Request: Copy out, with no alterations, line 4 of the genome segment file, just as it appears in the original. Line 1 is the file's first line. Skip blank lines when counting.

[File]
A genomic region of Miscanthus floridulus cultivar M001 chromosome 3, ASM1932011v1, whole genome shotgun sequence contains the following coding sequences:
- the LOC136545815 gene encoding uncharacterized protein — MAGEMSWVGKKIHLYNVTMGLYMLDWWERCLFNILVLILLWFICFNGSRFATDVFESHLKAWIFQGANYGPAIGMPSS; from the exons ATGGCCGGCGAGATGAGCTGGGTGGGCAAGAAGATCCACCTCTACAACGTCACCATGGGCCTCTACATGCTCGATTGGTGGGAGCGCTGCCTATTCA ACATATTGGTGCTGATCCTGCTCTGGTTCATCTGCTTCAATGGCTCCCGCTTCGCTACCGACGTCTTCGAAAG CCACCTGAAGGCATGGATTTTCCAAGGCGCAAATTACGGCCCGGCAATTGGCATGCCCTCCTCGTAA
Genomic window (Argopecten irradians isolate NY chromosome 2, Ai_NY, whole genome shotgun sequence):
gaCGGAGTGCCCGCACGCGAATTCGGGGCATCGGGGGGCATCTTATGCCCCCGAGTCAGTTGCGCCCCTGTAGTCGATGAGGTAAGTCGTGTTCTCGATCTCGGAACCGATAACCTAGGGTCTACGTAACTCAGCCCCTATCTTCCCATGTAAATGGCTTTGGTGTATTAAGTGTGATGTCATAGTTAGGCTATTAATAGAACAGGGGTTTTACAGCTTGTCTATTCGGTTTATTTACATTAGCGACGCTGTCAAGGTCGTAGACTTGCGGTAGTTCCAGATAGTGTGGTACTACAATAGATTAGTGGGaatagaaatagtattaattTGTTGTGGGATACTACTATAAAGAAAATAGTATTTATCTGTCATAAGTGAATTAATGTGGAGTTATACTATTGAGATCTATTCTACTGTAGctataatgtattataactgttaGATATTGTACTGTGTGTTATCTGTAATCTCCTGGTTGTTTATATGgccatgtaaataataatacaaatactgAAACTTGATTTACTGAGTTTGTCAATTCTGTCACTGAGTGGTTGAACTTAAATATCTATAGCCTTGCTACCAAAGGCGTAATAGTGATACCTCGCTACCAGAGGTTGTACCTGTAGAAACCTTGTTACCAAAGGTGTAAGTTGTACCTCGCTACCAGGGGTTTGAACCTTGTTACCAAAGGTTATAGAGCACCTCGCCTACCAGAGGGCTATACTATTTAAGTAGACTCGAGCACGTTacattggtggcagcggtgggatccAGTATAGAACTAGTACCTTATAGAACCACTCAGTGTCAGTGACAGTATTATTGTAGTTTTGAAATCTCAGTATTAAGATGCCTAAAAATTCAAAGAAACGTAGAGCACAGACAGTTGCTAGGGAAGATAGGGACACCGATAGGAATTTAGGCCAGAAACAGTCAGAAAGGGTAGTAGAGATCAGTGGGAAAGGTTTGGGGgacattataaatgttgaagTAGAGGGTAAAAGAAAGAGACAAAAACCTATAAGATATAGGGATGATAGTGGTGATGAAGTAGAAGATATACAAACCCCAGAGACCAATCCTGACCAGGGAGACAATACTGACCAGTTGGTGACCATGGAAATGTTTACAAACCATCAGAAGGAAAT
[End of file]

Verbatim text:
gaCGGAGTGCCCGCACGCGAATTCGGGGCATCGGGGGGCATCTTATGCCCCCGAGTCAGTTGCGCCCCTGTAGTCGATGAGGTAAGTCGTGTTCTCGATCTCGGAACCGATAACCTAGGGTCTACGTAACTCAGCCCCTATCTTCCCATGTAAATGGCTTTGGTGTATTAAGTGTGATGTCATAGTTAGGCTATTAATAGAACAGGGGTTTTACAGCTTGTCTATTCGGTTTATTTACATTAGCGACGCTGTCAAGGTCGTAGACTTGCGGTAGTTCCAGATAGTGTGGTACTACAATAGATTAGTGGGaatagaaatagtattaattTGTTGTGGGATACTACTATAAAGAAAATAGTATTTATCTGTCATAAGTGAATTAATGTGGAGTTATACTATTGAGATCTATTCTACTGTAGctataatgtattataactgttaGATATTGTACTGTGTGTTATCTGTAATCTCCTGGTTGTTTATATGgccatgtaaataataatacaaatactgAAACTTGATTTACTGAGTTTGTCAATTCTGTCACTGAGTGGTTGAACTTAAATATCTATAGCCTTGCTACCAAAGGCGTAATAGTGATACCTCGCTACCAGAGGTTGTACCTGTAGAAACCTTGTTACCAAAGGTGTAAGTTGTACCTCGCTACCAGGGGTTTGAACCTTGTTACCAAAGGTTATAGAGCACCTCGCCTACCAGAGGGCTATACTATTTAAGTAGACTCGAGCACGTTacattggtggcagcggtgggatccAGTATAGAACTAGTACCTTATAGAACCACTCAGTGTCAGTGACAGTATTATTGTAGTTTTGAAATCTCAGTATTAAGATGCCTAAAAATTCAAAGAAACGTAGAGCACAGACAGTTGCTAGGGAAGATAGGGACACCGATAGGAATTTAGGCCAGAAACAGTCAGAAAGGGTAGTAGAGATCAGTGGGAAAGGTTTGGGGgacattataaatgttgaagTAGAGGGTAAAAGAAAGAGACAAAAACCTATAAGATATAGGGATGATAGTGGTGATGAAGTAGAAGATATACAAACCCCAGAGACCAATCCTGACCAGGGAGACAATACTGACCAGTTGGTGACCATGGAAATGTTTACAAACCATCAGAAGGAAAT